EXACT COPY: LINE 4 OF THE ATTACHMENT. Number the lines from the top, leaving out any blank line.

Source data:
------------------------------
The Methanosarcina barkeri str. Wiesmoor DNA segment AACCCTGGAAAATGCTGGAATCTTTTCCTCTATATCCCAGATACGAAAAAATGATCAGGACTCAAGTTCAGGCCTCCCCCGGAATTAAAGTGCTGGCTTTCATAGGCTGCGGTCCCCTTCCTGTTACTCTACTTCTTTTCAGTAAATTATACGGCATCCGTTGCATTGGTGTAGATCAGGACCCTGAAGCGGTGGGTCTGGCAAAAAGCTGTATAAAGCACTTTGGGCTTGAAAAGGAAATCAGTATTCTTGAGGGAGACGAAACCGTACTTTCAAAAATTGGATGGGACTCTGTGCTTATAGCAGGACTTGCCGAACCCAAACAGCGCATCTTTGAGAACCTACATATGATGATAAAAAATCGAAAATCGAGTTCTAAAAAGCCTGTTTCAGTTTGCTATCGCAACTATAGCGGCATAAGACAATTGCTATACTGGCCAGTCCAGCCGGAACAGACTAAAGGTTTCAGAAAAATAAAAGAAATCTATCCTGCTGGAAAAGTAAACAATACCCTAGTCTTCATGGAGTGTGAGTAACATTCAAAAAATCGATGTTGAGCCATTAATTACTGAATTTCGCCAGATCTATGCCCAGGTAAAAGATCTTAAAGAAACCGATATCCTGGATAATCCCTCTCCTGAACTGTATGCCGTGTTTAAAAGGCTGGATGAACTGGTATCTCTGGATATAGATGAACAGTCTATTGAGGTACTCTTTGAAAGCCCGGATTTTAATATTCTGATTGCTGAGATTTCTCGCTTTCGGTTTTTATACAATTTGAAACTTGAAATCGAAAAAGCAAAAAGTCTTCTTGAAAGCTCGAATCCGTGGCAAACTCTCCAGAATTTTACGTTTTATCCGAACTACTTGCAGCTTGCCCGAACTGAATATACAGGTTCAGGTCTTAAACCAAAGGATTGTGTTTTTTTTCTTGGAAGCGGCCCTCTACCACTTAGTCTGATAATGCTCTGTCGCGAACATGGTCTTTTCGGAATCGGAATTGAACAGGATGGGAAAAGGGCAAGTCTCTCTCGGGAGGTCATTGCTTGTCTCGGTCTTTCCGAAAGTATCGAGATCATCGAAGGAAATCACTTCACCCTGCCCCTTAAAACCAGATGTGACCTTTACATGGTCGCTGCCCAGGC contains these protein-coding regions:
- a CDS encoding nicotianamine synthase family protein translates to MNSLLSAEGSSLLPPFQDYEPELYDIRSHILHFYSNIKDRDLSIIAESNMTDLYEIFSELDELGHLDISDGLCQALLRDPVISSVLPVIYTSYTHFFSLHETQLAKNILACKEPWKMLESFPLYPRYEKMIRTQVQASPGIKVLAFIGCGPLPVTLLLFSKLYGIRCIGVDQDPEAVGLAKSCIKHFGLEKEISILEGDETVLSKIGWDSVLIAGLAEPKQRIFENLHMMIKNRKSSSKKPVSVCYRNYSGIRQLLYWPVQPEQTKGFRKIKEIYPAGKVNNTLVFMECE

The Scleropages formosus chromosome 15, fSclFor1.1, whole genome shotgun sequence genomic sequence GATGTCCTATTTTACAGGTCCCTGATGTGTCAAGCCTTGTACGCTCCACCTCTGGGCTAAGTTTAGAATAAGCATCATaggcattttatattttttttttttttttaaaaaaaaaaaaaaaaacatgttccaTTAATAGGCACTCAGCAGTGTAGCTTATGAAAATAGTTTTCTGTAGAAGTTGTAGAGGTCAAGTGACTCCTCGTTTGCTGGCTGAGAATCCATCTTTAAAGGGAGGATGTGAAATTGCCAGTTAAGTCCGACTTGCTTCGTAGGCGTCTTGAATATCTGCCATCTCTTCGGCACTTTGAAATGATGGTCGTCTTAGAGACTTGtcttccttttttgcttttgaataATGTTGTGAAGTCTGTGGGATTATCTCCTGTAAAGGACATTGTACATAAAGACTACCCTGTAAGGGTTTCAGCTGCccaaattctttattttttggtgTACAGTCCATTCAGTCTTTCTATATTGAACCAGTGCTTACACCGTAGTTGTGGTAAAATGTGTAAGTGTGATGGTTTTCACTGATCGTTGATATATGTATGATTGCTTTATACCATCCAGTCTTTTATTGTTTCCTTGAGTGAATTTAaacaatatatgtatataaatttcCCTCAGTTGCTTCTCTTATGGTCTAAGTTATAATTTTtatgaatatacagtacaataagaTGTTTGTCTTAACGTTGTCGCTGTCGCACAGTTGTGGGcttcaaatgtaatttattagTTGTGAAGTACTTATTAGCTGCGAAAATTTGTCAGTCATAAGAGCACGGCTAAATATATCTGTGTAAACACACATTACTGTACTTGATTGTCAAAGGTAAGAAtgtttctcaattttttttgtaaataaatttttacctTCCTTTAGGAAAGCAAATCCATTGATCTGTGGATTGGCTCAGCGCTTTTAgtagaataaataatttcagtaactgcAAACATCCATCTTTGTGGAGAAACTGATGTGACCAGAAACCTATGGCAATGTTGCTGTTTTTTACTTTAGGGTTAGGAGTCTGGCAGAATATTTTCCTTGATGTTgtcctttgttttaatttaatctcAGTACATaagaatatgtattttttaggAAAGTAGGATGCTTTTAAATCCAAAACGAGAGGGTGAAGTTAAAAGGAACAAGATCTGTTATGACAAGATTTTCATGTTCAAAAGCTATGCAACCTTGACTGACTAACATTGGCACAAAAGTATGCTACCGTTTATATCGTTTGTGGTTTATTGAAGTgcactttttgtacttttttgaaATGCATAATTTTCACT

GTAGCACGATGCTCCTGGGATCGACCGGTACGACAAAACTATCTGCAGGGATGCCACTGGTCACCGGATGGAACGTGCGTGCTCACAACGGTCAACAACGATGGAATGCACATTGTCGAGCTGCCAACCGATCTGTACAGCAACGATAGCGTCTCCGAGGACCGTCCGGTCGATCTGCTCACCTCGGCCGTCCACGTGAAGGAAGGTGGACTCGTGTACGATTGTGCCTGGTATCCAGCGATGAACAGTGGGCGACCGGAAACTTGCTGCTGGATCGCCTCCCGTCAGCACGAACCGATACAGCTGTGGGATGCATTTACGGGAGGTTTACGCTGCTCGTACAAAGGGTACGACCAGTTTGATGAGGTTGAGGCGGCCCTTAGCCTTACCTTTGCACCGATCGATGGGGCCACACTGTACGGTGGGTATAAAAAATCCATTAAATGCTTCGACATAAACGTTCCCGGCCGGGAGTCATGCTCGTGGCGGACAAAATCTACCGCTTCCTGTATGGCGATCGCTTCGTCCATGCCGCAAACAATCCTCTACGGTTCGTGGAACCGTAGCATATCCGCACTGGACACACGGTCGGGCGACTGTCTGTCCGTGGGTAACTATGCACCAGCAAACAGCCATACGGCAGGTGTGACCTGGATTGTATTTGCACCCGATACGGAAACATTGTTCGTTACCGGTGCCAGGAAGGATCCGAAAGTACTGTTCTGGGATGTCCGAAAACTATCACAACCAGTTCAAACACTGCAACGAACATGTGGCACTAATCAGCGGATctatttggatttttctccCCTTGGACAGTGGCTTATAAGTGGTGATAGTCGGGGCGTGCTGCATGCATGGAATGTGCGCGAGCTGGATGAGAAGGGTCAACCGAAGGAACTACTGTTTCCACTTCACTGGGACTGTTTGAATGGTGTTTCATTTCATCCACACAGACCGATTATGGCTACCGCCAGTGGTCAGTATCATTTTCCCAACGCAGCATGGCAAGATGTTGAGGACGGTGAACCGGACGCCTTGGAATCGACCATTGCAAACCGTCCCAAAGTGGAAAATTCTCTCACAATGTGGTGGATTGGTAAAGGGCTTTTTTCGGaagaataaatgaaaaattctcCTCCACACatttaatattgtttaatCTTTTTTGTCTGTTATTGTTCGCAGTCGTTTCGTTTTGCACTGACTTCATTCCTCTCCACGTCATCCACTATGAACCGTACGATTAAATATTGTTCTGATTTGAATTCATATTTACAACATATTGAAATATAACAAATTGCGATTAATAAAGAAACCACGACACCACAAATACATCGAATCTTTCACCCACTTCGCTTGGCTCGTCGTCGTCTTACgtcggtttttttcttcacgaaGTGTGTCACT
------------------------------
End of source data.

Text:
GTAGCACGATGCTCCTGGGATCGACCGGTACGACAAAACTATCTGCAGGGATGCCACTGGTCACCGGATGGAACGTGCGTGCTCACAACGGTCAACAACGATGGAATGCACATTGTCGAGCTGCCAACCGATCTGTACAGCAACGATAGCGTCTCCGAGGACCGTCCGGTCGATCTGCTCACCTCGGCCGTCCACGTGAAGGAAGGTGGACTCGTGTACGATTGTGCCTGGTATCCAGCGATGAACAGTGGGCGACCGGAAACTTGCTGCTGGATCGCCTCCCGTCAGCACGAACCGATACAGCTGTGGGATGCATTTACGGGAGGTTTACGCTGCTCGTACAAAGGGTACGACCAGTTTGATGAGGTTGAGGCGGCCCTTAGCCTTACCTTTGCACCGATCGATGGGGCCACACTGTACGGTGGGTATAAAAAATCCATTAAATGCTTCGACATAAACGTTCCCGGCCGGGAGTCATGCTCGTGGCGGACAAAATCTACCGCTTCCTGTATGGCGATCGCTTCGTCCATGCCGCAAACAATCCTCTACGGTTCGTGGAACCGTAGCATATCCGCACTGGACACACGGTCGGGCGACTGTCTGTCCGTGGGTAACTATGCACCAGCAAACAGCCATACGGCAGGTGTGACCTGGATTGTATTTGCACCCGATACGGAAACATTGTTCGTTACCGGTGCCAGGAAGGATCCGAAAGTACTGTTCTGGGATGTCCGAAAACTATCACAACCAGTTCAAACACTGCAACGAACATGTGGCACTAATCAGCGGATctatttggatttttctccCCTTGGACAGTGGCTTATAAGTGGTGATAGTCGGGGCGTGCTGCATGCATGGAATGTGCGCGAGCTGGATGAGAAGGGTCAACCGAAGGAACTACTGTTTCCACTTCACTGGGACTGTTTGAATGGTGTTTCATTTCATCCACACAGACCGATTATGGCTACCGCCAGTGGTCAGTATCATTTTCCCAACGCAGCATGGCAAGATGTTGAGGACGGTGAACCGGACGCCTTGGAATCGACCATTGCAAACCGTCCCAAAGTGGAAAATTCTCTCACAATGTGGTGGATTGGTAAAGGGCTTTTTTCGGaagaataaatgaaaaattctcCTCCACACatttaatattgtttaatCTTTTTTGTCTGTTATTGTTCGCAGTCGTTTCGTTTTGCACTGACTTCATTCCTCTCCACGTCATCCACTATGAACCGTACGATTAAATATTGTTCTGATTTGAATTCATATTTACAACATATTGAAATATAACAAATTGCGATTAATAAAGAAACCACGACACCACAAATACATCGAATCTTTCACCCACTTCGCTTGGCTCGTCGTCGTCTTACgtcggtttttttcttcacgaaGTGTGTCACT